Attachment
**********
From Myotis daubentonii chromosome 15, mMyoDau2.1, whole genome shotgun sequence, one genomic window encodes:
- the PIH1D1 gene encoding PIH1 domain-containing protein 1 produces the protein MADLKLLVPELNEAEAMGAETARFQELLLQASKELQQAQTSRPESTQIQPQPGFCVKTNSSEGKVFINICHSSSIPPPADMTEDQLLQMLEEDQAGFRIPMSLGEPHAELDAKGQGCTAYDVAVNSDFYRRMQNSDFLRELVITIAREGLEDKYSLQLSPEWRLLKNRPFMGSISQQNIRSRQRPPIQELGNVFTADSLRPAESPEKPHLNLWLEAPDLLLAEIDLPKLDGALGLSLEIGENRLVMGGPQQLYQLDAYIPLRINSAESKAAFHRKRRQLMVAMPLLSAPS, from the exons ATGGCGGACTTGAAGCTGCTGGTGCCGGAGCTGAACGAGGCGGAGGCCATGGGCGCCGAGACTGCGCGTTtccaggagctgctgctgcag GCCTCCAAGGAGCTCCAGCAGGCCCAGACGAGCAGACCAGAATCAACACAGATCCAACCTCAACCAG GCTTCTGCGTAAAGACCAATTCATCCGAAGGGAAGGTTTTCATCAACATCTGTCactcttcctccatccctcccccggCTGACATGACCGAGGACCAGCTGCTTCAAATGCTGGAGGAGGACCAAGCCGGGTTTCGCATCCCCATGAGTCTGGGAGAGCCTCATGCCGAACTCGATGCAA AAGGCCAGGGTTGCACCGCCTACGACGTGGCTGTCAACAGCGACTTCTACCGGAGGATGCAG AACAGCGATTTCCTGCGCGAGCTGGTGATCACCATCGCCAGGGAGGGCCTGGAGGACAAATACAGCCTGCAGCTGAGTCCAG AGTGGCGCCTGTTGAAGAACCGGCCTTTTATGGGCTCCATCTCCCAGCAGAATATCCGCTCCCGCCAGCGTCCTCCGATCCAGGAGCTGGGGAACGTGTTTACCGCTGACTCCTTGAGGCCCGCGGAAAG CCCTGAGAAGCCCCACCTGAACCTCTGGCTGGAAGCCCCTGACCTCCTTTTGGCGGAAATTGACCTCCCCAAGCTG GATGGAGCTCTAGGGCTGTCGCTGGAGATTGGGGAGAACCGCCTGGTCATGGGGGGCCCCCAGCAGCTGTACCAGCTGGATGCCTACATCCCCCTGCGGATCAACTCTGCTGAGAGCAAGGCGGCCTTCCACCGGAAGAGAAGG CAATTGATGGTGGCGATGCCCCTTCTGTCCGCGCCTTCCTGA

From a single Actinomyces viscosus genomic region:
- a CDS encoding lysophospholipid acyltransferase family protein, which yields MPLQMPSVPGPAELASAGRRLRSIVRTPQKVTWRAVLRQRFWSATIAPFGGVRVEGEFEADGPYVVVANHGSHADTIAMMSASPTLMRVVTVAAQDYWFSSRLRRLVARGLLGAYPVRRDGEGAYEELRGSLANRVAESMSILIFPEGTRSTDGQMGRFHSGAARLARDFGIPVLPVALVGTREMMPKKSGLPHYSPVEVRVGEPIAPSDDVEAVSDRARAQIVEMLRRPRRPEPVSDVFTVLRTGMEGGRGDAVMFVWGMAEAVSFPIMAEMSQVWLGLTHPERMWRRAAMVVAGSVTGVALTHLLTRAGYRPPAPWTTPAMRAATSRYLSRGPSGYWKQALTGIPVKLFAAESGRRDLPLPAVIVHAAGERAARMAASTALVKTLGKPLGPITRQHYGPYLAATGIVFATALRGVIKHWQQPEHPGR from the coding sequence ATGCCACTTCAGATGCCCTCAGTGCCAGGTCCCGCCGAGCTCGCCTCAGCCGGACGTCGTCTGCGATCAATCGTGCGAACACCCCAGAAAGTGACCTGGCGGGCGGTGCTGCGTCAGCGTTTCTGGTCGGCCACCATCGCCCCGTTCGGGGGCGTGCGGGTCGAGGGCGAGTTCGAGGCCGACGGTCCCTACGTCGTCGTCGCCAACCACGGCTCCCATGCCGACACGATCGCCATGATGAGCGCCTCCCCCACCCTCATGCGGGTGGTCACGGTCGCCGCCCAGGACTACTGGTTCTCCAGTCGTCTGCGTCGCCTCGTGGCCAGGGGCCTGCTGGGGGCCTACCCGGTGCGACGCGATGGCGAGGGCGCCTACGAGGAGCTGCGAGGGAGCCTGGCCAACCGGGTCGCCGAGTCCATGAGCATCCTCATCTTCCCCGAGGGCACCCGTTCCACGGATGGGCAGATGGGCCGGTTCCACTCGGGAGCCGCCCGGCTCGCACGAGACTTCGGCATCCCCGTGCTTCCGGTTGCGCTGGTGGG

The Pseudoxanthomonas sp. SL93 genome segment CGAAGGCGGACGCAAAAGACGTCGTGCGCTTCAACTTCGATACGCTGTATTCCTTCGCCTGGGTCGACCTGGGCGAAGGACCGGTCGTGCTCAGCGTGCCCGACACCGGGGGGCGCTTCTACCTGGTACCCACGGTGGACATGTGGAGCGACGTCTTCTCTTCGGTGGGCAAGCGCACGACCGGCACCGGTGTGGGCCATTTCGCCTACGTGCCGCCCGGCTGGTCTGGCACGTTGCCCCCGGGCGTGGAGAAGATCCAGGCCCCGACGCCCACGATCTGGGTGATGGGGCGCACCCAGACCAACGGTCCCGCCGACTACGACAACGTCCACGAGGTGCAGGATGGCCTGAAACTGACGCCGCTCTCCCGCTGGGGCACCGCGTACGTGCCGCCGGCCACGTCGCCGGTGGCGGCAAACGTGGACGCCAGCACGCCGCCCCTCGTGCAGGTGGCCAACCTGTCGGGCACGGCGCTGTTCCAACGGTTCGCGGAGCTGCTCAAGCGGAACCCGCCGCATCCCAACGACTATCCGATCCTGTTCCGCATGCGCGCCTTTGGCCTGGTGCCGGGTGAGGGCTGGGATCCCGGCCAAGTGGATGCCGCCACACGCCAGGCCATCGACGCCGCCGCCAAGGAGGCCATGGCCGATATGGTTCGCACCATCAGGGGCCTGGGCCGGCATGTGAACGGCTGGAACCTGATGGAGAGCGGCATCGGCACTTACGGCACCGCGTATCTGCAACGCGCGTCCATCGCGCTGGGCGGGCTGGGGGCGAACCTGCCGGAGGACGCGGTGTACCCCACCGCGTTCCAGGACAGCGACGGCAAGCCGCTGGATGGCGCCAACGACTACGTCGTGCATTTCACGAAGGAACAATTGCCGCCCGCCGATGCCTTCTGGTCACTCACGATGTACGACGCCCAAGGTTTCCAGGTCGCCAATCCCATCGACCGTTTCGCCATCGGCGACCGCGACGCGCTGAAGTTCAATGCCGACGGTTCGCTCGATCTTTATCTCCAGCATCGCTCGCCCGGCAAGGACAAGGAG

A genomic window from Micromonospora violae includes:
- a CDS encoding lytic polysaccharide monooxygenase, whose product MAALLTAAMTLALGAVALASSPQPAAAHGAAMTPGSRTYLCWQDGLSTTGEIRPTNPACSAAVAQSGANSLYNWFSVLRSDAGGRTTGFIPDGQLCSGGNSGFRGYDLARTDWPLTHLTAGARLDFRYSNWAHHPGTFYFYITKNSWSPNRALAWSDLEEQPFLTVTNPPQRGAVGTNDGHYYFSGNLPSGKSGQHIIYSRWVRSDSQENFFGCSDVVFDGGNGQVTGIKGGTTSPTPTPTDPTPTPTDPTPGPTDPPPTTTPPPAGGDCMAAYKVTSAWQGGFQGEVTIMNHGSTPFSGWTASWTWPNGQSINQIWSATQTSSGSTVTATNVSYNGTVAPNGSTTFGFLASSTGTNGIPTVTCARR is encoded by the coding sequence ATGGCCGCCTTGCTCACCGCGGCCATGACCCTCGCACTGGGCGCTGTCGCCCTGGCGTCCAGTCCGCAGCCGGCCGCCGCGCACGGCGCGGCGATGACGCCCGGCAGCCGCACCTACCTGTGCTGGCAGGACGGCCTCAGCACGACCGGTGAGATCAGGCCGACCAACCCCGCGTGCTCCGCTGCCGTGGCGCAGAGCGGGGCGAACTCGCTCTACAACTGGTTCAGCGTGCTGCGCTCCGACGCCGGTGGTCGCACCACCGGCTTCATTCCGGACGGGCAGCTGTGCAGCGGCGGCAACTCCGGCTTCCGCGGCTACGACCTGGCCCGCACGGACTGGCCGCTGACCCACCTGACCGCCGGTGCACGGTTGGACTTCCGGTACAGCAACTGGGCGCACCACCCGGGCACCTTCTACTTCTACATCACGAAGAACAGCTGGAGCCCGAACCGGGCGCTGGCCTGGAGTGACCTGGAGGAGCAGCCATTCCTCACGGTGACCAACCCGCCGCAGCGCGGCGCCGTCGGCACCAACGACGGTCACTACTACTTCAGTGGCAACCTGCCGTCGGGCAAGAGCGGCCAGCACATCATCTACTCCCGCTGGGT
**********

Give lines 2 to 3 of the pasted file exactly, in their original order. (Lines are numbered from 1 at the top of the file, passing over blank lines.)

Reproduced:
- the PIH1D1 gene encoding PIH1 domain-containing protein 1 produces the protein MADLKLLVPELNEAEAMGAETARFQELLLQASKELQQAQTSRPESTQIQPQPGFCVKTNSSEGKVFINICHSSSIPPPADMTEDQLLQMLEEDQAGFRIPMSLGEPHAELDAKGQGCTAYDVAVNSDFYRRMQNSDFLRELVITIAREGLEDKYSLQLSPEWRLLKNRPFMGSISQQNIRSRQRPPIQELGNVFTADSLRPAESPEKPHLNLWLEAPDLLLAEIDLPKLDGALGLSLEIGENRLVMGGPQQLYQLDAYIPLRINSAESKAAFHRKRRQLMVAMPLLSAPS, from the exons ATGGCGGACTTGAAGCTGCTGGTGCCGGAGCTGAACGAGGCGGAGGCCATGGGCGCCGAGACTGCGCGTTtccaggagctgctgctgcag GCCTCCAAGGAGCTCCAGCAGGCCCAGACGAGCAGACCAGAATCAACACAGATCCAACCTCAACCAG GCTTCTGCGTAAAGACCAATTCATCCGAAGGGAAGGTTTTCATCAACATCTGTCactcttcctccatccctcccccggCTGACATGACCGAGGACCAGCTGCTTCAAATGCTGGAGGAGGACCAAGCCGGGTTTCGCATCCCCATGAGTCTGGGAGAGCCTCATGCCGAACTCGATGCAA AAGGCCAGGGTTGCACCGCCTACGACGTGGCTGTCAACAGCGACTTCTACCGGAGGATGCAG AACAGCGATTTCCTGCGCGAGCTGGTGATCACCATCGCCAGGGAGGGCCTGGAGGACAAATACAGCCTGCAGCTGAGTCCAG AGTGGCGCCTGTTGAAGAACCGGCCTTTTATGGGCTCCATCTCCCAGCAGAATATCCGCTCCCGCCAGCGTCCTCCGATCCAGGAGCTGGGGAACGTGTTTACCGCTGACTCCTTGAGGCCCGCGGAAAG CCCTGAGAAGCCCCACCTGAACCTCTGGCTGGAAGCCCCTGACCTCCTTTTGGCGGAAATTGACCTCCCCAAGCTG GATGGAGCTCTAGGGCTGTCGCTGGAGATTGGGGAGAACCGCCTGGTCATGGGGGGCCCCCAGCAGCTGTACCAGCTGGATGCCTACATCCCCCTGCGGATCAACTCTGCTGAGAGCAAGGCGGCCTTCCACCGGAAGAGAAGG CAATTGATGGTGGCGATGCCCCTTCTGTCCGCGCCTTCCTGA

From a single Actinomyces viscosus genomic region: